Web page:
Health News

Man behind 'Blinking White Guy' GIF raises over $25,000 for MS with help of viral fame

Fox News Flash top headlines for Sept. 24

Fox News Flash top headlines for Sept. 24 are here. Check out what’s clicking on Foxnews.com

The man behind one of Twitter’s most well-known GIFs has put his Internet fame to good use and raised over $25,000 for multiple sclerosis (MS). In a tweet to his 73,000 followers, Drew Scanlon stepped forward as “Blinking White Guy” to make his plea.

“Hi Internet! I’m Drew and THIS IS MY FACE,” he wrote on Sept. 19. “If this GIF has ever brought you joy in the past, I humbly ask you to consider making a donation to the National MS Society. It would mean a lot to me and to those I know affected by the disease!”

'DIEHARD' TANNER LEFT WITH HOLE IN FACE AFTER SKIN CANCER DIAGNOSIS

He then included a link to his fundraising page on the Bike MS: Waves to Wine 2019 website. In a follow-up tweet posted Sept. 21, Scanlon used his own GIF to express his astonishment at the success of his campaign.

“Folks, we have raised over TWENTY THOUSAND DOLLARS so far!! Thank you SO much to everyone who has contributed, this is truly astounding! Pictured: live footage of my astonishment,” he said, alongside the infamous GIF.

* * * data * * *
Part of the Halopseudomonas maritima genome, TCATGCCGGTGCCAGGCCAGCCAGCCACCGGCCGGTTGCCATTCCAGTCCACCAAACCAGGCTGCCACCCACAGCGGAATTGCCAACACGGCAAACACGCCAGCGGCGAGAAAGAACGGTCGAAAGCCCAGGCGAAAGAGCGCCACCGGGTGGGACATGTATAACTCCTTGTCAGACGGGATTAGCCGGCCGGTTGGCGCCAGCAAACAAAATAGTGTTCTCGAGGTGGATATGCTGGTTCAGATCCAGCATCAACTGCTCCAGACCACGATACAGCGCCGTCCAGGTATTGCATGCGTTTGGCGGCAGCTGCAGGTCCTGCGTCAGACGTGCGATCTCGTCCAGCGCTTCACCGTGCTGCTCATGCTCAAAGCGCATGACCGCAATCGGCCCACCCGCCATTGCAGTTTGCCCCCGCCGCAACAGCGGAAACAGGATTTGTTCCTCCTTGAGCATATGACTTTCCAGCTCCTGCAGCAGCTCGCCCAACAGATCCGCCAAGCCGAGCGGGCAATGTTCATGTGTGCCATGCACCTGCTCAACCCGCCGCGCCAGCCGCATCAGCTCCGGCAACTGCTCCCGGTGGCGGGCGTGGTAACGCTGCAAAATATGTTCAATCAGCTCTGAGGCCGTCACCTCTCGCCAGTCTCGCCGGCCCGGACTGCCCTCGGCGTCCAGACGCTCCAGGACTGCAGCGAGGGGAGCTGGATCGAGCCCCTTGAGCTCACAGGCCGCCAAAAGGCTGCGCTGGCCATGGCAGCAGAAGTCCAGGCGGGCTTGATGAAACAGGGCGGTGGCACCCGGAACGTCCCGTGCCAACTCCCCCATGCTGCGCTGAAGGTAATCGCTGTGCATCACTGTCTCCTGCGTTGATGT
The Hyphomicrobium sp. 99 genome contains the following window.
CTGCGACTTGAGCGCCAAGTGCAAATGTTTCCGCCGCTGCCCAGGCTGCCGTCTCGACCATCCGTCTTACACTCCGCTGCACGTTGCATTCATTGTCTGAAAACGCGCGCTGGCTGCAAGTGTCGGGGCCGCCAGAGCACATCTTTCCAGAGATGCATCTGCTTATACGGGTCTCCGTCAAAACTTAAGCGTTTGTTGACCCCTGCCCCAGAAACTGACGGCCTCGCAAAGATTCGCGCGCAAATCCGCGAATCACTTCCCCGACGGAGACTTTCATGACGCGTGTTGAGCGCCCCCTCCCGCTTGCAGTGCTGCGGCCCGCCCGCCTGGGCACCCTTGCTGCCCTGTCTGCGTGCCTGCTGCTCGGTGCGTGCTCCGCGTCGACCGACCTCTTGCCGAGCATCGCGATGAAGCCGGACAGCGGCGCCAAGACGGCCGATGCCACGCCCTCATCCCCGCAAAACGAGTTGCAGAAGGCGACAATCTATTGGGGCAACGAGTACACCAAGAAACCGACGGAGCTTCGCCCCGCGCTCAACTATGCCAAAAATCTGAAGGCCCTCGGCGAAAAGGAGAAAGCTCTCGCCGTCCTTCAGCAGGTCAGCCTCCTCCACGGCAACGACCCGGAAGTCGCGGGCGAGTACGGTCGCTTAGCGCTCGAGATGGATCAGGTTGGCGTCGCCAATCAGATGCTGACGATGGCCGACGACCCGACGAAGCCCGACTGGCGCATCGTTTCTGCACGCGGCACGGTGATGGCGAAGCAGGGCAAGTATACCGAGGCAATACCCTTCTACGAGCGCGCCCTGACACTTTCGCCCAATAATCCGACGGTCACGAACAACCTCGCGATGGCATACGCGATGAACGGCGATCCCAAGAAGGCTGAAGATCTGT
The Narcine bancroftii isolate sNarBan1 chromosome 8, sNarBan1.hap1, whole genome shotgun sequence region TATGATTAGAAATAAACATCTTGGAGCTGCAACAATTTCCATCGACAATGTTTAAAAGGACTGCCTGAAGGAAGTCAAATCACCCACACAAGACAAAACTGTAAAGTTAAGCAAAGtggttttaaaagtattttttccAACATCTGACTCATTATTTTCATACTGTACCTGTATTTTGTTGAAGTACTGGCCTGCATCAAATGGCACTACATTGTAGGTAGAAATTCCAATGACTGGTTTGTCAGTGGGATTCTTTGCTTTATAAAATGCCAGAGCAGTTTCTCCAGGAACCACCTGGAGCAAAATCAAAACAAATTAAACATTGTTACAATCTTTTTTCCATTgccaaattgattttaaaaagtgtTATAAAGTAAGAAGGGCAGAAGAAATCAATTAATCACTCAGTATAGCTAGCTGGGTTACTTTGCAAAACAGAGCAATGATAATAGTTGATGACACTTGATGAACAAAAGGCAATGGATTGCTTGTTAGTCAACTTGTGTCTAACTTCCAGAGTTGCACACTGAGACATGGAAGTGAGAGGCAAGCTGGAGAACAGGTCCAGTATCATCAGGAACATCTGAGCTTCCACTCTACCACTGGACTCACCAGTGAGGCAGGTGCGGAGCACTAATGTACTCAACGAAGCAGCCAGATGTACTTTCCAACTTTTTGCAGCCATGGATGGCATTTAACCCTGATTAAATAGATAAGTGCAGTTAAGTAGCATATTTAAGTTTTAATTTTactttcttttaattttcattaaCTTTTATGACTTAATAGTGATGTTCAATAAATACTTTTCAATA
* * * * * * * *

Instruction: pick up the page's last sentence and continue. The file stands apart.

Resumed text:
MINNESOTA MAN CONTRACTS RARE FUNGAL INFECTION THAT KILLED HIS DOG LAST YEAR

On his fundraising page, Scanlon said he has two close friends who were diagnosed with MS, as well as some of their family members. MS is an unpredictable, often disabling disease of the central nervous system that disrupts the flow of information within the brain, and between the brain and body, according to the National MS Society. The cause is unknown, and the progress, severity and symptoms vary from person to person. Symptoms can also fluctuate or change over time.

Some of the more common symptoms may include fatigue, walking difficulties, numbness or tingling, spasticity, weakness, vision problems, dizziness and vertigo, bladder problems, sexual problems, bowel problems, pain and itching, cognitive changes, emotional changes and depression. Less common symptoms may present as speech problems, trouble swallowing, tremor, seizures, breathing issues and hearing loss.

There is no known cure for MS, but treatments can help modify or slow progress of the disease, and manage relapses. Scanlon touched on this on his fundraising page and said that’s why he decided to partake in Bike MS. From Sept. 21-22, he cycled over 120 miles from San Francisco to wine country as part of the fundraiser.

CLICK HERE TO GET THE FOX NEWS APP

“If a fraction of those who have seen my goofy face donated to MS research, I have a feeling we could kick this thing in no time!” he wrote.

While the cycling part of the fundraiser has ended, Scanlon noted his page is accepting donations until November.

Many Twitter users were quick to thank him for drawing attention to the cause and put their own spin on his GIF.

Source: Read Full Article